The committee says it worked with “the assistance of outside advisers”, including law firms and “labour experts” to reach these conclusions, but named only one specific outside adviser in his report: Gilbert Casellas. Casellas is a former chair of the Equal Employment Opportunity Commission, and his role in the investigation would have involved, according to Activision Blizzard, the review of data from state gender harassment investigation reports. States between 2016 and 2021.

From these, Casellas concluded that “there was no widespread harassment, pattern or practice of harassment, or systemic harassment at Activision Blizzard or any of its business units during this time period. Mr. Casellas further concluded that, based on the volume of reports, the number of misconducts reflected is relatively low for a company the size of Activision Blizzard.”

[T]The Board of Directors and its outside advisors have determined that there is no evidence to suggest that Activision Blizzard senior executives ever intentionally ignored or attempted to downplay instances of gender-based harassment that occurred and were reported. .


No further details were provided on the specific elements of Activision Blizzard’s work culture that Casellas was asked to consider as points of comparison to reach this conclusion. IGN has contacted Activision Blizzard to clarify who else was involved in this committee as well as the nature of Casellas’ contribution, and will update this article if a response is received.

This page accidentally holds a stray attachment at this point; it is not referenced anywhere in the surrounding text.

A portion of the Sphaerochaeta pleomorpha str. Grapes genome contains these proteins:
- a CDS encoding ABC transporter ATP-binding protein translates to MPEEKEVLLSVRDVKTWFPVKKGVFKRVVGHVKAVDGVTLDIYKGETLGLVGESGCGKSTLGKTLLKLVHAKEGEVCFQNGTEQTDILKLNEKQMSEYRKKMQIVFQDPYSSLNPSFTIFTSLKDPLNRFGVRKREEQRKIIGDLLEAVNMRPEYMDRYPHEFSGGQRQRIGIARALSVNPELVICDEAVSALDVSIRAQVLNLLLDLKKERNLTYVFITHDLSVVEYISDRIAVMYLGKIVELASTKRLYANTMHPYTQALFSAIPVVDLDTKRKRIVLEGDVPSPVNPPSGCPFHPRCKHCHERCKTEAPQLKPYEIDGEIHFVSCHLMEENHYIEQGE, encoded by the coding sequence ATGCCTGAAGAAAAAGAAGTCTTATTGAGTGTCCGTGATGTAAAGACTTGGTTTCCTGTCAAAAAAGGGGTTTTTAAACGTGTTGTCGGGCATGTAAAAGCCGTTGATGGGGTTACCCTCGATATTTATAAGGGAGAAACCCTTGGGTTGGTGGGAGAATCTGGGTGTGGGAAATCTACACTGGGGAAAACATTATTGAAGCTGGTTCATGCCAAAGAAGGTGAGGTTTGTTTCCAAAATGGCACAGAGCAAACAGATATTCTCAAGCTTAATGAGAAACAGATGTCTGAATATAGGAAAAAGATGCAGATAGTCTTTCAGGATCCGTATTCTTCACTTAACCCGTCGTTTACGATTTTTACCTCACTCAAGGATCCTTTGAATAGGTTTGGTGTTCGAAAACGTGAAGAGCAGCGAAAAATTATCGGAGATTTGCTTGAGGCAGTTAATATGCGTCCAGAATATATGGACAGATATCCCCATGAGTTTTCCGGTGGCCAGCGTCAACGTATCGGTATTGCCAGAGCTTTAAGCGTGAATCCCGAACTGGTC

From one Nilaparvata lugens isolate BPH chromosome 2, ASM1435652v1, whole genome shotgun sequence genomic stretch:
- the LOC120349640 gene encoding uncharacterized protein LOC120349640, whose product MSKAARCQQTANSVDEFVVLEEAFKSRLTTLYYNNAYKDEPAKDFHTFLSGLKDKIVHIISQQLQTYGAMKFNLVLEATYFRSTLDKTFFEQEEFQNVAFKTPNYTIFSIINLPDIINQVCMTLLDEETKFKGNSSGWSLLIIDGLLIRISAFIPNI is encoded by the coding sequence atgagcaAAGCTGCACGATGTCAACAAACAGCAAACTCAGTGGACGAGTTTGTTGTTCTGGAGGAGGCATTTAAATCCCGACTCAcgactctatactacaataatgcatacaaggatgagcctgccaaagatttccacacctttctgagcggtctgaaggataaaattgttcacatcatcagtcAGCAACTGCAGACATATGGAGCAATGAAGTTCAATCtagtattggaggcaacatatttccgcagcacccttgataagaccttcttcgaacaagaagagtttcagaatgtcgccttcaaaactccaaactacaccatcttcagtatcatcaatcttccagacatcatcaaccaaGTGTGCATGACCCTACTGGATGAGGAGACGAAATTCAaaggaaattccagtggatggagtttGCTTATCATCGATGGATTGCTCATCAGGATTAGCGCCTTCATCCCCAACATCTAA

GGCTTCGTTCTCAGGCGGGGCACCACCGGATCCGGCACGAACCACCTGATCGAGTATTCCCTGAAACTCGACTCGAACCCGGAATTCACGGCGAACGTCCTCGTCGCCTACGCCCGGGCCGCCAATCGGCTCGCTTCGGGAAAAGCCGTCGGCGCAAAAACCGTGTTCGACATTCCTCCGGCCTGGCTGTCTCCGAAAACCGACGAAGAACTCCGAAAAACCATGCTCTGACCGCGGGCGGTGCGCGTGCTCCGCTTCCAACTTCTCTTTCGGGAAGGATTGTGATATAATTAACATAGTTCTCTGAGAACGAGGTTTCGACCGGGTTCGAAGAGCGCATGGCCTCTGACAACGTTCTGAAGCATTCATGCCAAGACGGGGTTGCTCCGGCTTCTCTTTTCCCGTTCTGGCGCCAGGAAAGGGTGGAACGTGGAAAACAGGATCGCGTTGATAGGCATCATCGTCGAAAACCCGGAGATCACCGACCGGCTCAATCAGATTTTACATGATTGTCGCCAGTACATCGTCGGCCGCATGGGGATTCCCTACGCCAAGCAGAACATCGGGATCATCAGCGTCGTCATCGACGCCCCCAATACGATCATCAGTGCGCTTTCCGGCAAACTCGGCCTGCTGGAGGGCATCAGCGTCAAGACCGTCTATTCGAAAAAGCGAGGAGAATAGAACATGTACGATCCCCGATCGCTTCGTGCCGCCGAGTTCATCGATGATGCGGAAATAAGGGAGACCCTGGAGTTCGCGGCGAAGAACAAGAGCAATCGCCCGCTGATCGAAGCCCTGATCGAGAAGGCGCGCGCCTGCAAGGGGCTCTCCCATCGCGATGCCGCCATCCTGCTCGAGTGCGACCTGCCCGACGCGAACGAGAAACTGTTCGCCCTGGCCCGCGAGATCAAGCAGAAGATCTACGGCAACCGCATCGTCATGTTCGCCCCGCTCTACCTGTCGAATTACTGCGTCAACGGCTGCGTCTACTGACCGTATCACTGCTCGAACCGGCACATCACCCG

Activision Blizzard’s findings on itself precede an upcoming shareholder meeting at which a number of measures will be voted on, including a shareholder proposal to prepare a report on its efforts to prevent abuse, harassment and discrimination. Activision Blizzard is actively urging its shareholders to vote against the compilation of such a report.

It also discourages shareholders from voting against a proposal to add a nominee to the board of directors who would be selected by Activision Blizzard’s non-executive employees. This latest proposal has been suggested, among other reasons, as “particularly beneficial in light of recent allegations of sexual misconduct within the company. Activision CEO Bobby Kotick has reportedly known for years about assaults alleged sexual activities within the company, but did not inform the board of directors.”

Finally, the company recommends that shareholders vote for approval of its executive compensation package, which includes returning Kotick to his $875,000 annual salary after cutting it last October to $62,500 amid calls for his resignation due to the allegations against him and the company. Kotick’s actual salary is generally significantly higher due to stock and numerous other bonuses and awards, although he stepped down from several of them last year due to work culture allegations as well as repeated criticism of its compensation package. Kotick remains eligible for multi-million bonuses as of July 18 if the board determines it has made sufficient progress in improving the company’s culture.

Rebekah Valentine is a reporter for IGN. You can find her on Twitter @duckvalentine.


#Activision #Blizzard #Board #Finds #Evidence #Minimized #Harassment

Add Comment